➤ It’s what you’ve observed, either
first hand or second hand.
➤ Grounds are reasons or supporting
evidence that bolster the claim.
➤ Grounds can be: facts, statistics,
expert opinion, examples,
explanations, and logical reasoning
➤ It’s a chain of reasoning, that
connects the grounds to the
➤ It’s a general rule, which links
the claim to the grounds.
➤ Warrants aren’t normally
➤ Warrants operate at a higher
level of generality than a claim..
➤ It’s the conclusion of the argument.
➤ It’s what the arguer is attempting
to convince the audience to do or
➤ It’s a statement, not a question.
➤ It answers the question, “Why do you
➤ It’s the specific support for the grounds,
or the warrant.
➤ The backing is the implicit
assumptions that show the warrant is
reliable and/or it’s evidence to
support the grounds.
➤ It’s the reasons why the warrant
does not apply.
➤ It’s the exceptions to the rule.
➤ It’s a word or phrase which suggests
the degree of validity of the claim.
➤ A claim that is very highly correct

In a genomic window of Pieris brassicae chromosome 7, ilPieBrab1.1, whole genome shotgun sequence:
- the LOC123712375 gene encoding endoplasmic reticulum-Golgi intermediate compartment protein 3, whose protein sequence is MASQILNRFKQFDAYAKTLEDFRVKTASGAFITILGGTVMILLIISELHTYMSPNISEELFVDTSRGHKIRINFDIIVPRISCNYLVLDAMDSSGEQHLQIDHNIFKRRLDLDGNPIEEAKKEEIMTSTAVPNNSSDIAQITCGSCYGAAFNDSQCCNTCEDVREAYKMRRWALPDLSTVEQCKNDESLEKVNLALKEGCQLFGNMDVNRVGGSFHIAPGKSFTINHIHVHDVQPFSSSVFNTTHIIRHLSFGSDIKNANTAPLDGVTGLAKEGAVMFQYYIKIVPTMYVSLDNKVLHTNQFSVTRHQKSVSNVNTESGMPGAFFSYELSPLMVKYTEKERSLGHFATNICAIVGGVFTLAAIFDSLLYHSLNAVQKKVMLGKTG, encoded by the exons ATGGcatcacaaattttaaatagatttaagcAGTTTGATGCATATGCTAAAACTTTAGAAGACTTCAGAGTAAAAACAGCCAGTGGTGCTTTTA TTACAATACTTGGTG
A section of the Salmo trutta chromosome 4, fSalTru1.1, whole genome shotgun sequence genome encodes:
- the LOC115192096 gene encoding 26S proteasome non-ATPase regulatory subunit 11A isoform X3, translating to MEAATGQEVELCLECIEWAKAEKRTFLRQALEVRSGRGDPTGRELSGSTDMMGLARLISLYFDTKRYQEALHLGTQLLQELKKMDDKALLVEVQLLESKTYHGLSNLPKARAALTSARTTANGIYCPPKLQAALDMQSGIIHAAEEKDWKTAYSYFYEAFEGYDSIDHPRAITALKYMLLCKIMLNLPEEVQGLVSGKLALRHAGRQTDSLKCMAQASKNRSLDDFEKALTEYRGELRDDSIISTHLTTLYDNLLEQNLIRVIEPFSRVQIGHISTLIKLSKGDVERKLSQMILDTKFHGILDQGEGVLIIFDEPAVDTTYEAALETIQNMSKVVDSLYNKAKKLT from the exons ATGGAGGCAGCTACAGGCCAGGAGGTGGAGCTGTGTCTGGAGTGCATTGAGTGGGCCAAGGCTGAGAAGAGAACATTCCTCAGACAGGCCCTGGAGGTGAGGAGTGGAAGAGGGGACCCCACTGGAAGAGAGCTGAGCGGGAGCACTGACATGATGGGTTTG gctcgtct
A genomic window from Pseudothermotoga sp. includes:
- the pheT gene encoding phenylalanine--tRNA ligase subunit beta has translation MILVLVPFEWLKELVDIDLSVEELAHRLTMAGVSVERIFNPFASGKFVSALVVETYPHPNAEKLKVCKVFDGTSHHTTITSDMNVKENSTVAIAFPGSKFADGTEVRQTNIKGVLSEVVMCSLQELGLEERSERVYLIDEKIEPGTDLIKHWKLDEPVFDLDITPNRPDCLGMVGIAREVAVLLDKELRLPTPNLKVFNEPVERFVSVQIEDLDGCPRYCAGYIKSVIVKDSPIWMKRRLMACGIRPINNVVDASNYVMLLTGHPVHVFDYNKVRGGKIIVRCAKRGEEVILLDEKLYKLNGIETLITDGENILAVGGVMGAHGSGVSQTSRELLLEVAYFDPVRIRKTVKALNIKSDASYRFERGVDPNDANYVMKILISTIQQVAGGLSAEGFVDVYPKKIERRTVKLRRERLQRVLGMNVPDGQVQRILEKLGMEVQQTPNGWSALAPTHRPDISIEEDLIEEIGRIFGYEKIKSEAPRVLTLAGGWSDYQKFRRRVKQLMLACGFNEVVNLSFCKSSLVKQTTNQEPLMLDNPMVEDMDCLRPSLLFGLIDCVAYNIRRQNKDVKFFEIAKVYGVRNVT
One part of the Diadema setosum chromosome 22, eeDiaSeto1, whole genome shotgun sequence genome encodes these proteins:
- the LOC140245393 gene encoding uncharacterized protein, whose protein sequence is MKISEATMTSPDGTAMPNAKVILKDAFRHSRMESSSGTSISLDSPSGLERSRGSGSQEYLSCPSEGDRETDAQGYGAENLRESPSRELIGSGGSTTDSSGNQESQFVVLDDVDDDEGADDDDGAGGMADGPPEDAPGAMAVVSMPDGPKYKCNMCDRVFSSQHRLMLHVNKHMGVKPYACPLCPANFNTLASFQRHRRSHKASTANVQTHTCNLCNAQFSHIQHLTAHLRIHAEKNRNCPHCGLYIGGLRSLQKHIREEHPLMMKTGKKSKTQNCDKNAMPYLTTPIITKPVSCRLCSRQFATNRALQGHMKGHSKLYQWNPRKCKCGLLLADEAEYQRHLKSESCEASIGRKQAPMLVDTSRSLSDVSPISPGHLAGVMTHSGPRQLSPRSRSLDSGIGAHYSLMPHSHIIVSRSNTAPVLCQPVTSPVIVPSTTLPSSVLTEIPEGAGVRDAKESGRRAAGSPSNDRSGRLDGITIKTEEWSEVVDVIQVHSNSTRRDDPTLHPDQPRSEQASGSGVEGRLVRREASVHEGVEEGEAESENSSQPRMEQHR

is more valid than a claim that is
most likely correct.
According to the CDC, in 2010, 10,228
people were killed in alcohol-impaired
driving crashes, accounting for nearly
one-third (31%) of all traffic-related
deaths in the United States.
works well for
analyzing the kind of
arguments you read
in newspapers, and
hear on TV, at work,
in classrooms, and in
“Toulmin’s model helps to show
how tightly constructed arguments
are, and how each part of an
argument relates to the overall
validity or reasonableness of that
“Toulmin’s model is
not meant to judge
the success or
failure of an attempt
to prove an
argument, instead it
helps break down
an argument to its
most basic pieces.”